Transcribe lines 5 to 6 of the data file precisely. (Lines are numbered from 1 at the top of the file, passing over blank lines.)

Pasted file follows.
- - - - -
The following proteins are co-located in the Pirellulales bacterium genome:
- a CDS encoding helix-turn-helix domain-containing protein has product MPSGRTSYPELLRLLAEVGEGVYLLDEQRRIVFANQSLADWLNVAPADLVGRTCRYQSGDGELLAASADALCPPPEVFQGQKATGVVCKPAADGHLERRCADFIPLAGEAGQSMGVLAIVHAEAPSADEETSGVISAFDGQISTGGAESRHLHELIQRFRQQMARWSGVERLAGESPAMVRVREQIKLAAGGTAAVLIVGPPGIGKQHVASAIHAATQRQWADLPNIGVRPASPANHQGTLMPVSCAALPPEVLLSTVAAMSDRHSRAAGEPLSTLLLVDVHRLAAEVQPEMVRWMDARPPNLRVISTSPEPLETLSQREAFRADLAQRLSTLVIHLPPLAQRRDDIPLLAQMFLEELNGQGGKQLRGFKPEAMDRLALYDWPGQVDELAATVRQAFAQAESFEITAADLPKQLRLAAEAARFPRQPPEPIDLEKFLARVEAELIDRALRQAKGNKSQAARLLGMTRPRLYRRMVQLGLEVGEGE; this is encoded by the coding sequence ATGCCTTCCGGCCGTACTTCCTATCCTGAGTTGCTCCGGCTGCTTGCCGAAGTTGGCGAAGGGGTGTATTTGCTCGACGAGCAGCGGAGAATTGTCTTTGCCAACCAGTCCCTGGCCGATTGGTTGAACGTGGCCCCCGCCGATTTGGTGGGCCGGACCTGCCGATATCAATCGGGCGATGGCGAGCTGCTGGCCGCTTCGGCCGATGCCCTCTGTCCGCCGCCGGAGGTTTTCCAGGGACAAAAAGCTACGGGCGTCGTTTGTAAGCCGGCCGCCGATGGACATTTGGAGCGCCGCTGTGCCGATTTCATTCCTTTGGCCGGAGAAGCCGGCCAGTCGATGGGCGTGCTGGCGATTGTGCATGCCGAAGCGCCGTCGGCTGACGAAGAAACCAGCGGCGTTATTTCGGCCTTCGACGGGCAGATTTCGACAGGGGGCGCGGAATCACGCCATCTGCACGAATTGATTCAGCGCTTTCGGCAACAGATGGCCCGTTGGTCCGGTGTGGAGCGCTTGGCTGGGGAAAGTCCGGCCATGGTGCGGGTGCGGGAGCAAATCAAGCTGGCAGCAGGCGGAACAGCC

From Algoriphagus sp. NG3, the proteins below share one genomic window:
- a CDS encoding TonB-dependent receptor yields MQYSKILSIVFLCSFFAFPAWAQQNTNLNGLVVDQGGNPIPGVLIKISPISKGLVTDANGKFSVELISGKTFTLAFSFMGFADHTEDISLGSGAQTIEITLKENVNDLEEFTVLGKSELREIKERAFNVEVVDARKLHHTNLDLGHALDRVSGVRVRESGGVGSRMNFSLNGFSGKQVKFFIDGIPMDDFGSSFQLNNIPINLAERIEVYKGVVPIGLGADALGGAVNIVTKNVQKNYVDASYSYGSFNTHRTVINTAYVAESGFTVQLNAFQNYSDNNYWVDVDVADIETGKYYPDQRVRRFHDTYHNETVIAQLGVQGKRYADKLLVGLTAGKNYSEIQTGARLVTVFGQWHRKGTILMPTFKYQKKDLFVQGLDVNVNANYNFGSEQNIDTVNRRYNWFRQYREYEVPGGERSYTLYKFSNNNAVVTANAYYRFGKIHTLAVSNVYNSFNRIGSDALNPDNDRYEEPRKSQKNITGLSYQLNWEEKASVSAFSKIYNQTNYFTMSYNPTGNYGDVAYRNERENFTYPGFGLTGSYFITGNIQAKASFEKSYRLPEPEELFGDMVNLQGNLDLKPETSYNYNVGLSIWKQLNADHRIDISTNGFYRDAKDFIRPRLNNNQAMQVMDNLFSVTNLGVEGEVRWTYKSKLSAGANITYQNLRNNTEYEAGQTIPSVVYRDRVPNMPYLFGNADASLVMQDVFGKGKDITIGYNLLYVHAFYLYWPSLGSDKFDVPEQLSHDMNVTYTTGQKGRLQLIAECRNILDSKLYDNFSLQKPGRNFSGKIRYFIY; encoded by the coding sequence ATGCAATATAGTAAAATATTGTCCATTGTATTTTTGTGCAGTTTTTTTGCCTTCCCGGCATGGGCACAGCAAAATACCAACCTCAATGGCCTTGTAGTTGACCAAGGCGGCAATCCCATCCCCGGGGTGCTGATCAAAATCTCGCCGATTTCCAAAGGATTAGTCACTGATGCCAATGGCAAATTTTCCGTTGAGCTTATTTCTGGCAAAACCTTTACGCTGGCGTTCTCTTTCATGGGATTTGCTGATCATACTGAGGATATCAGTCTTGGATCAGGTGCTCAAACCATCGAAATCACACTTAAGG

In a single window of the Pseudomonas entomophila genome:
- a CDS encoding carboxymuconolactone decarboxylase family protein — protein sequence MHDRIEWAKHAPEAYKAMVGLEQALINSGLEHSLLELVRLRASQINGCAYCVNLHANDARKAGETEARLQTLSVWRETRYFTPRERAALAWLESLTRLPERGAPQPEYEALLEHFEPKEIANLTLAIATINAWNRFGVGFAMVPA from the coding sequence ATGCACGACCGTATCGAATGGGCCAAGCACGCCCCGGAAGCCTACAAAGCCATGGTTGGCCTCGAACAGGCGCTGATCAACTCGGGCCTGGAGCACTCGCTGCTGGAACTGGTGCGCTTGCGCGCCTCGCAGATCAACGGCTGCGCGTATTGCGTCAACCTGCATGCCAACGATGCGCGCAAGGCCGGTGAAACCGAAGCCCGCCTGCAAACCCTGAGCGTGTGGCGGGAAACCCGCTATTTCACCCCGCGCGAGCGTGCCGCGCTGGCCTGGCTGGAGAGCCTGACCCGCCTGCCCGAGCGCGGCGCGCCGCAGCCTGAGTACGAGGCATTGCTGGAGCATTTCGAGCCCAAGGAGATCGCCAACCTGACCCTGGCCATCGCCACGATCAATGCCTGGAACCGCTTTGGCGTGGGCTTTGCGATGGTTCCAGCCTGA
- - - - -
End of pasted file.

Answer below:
In a single window of the Pseudomonas entomophila genome:
- a CDS encoding carboxymuconolactone decarboxylase family protein — protein sequence MHDRIEWAKHAPEAYKAMVGLEQALINSGLEHSLLELVRLRASQINGCAYCVNLHANDARKAGETEARLQTLSVWRETRYFTPRERAALAWLESLTRLPERGAPQPEYEALLEHFEPKEIANLTLAIATINAWNRFGVGFAMVPA from the coding sequence ATGCACGACCGTATCGAATGGGCCAAGCACGCCCCGGAAGCCTACAAAGCCATGGTTGGCCTCGAACAGGCGCTGATCAACTCGGGCCTGGAGCACTCGCTGCTGGAACTGGTGCGCTTGCGCGCCTCGCAGATCAACGGCTGCGCGTATTGCGTCAACCTGCATGCCAACGATGCGCGCAAGGCCGGTGAAACCGAAGCCCGCCTGCAAACCCTGAGCGTGTGGCGGGAAACCCGCTATTTCACCCCGCGCGAGCGTGCCGCGCTGGCCTGGCTGGAGAGCCTGACCCGCCTGCCCGAGCGCGGCGCGCCGCAGCCTGAGTACGAGGCATTGCTGGAGCATTTCGAGCCCAAGGAGATCGCCAACCTGACCCTGGCCATCGCCACGATCAATGCCTGGAACCGCTTTGGCGTGGGCTTTGCGATGGTTCCAGCCTGA